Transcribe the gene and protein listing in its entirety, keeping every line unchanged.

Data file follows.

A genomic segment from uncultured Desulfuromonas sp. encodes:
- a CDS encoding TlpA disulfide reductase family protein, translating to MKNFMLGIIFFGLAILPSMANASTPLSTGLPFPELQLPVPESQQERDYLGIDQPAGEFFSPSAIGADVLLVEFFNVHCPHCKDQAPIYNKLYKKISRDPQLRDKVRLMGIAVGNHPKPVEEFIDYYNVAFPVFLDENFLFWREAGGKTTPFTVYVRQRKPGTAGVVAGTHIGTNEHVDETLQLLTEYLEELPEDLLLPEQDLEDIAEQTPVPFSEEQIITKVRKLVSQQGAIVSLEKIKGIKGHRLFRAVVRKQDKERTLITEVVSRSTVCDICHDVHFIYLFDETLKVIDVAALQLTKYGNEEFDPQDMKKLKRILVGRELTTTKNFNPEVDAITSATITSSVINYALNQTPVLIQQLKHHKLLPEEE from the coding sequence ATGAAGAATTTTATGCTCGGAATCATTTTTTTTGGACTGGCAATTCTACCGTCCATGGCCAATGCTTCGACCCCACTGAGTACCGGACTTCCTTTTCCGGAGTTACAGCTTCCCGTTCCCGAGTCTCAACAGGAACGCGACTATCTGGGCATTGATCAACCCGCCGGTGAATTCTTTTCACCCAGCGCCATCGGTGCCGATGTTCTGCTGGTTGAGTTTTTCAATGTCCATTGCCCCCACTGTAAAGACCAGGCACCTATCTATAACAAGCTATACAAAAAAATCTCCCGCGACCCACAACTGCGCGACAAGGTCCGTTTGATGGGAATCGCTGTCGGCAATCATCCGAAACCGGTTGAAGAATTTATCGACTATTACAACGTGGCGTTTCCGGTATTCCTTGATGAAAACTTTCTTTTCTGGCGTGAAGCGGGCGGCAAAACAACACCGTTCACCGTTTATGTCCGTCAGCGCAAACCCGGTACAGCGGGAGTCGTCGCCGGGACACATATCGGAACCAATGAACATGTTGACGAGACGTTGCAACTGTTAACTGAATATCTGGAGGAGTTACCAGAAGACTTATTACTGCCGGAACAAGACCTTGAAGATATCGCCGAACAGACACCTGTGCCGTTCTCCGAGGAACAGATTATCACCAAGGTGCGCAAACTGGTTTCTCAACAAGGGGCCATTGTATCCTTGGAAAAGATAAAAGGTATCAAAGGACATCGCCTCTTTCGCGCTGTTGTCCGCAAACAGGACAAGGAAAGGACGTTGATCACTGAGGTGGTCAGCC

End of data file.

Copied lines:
A genomic segment from uncultured Desulfuromonas sp. encodes:
- a CDS encoding TlpA disulfide reductase family protein, translating to MKNFMLGIIFFGLAILPSMANASTPLSTGLPFPELQLPVPESQQERDYLGIDQPAGEFFSPSAIGADVLLVEFFNVHCPHCKDQAPIYNKLYKKISRDPQLRDKVRLMGIAVGNHPKPVEEFIDYYNVAFPVFLDENFLFWREAGGKTTPFTVYVRQRKPGTAGVVAGTHIGTNEHVDETLQLLTEYLEELPEDLLLPEQDLEDIAEQTPVPFSEEQIITKVRKLVSQQGAIVSLEKIKGIKGHRLFRAVVRKQDKERTLITEVVSRSTVCDICHDVHFIYLFDETLKVIDVAALQLTKYGNEEFDPQDMKKLKRILVGRELTTTKNFNPEVDAITSATITSSVINYALNQTPVLIQQLKHHKLLPEEE from the coding sequence ATGAAGAATTTTATGCTCGGAATCATTTTTTTTGGACTGGCAATTCTACCGTCCATGGCCAATGCTTCGACCCCACTGAGTACCGGACTTCCTTTTCCGGAGTTACAGCTTCCCGTTCCCGAGTCTCAACAGGAACGCGACTATCTGGGCATTGATCAACCCGCCGGTGAATTCTTTTCACCCAGCGCCATCGGTGCCGATGTTCTGCTGGTTGAGTTTTTCAATGTCCATTGCCCCCACTGTAAAGACCAGGCACCTATCTATAACAAGCTATACAAAAAAATCTCCCGCGACCCACAACTGCGCGACAAGGTCCGTTTGATGGGAATCGCTGTCGGCAATCATCCGAAACCGGTTGAAGAATTTATCGACTATTACAACGTGGCGTTTCCGGTATTCCTTGATGAAAACTTTCTTTTCTGGCGTGAAGCGGGCGGCAAAACAACACCGTTCACCGTTTATGTCCGTCAGCGCAAACCCGGTACAGCGGGAGTCGTCGCCGGGACACATATCGGAACCAATGAACATGTTGACGAGACGTTGCAACTGTTAACTGAATATCTGGAGGAGTTACCAGAAGACTTATTACTGCCGGAACAAGACCTTGAAGATATCGCCGAACAGACACCTGTGCCGTTCTCCGAGGAACAGATTATCACCAAGGTGCGCAAACTGGTTTCTCAACAAGGGGCCATTGTATCCTTGGAAAAGATAAAAGGTATCAAAGGACATCGCCTCTTTCGCGCTGTTGTCCGCAAACAGGACAAGGAAAGGACGTTGATCACTGAGGTGGTCAGCC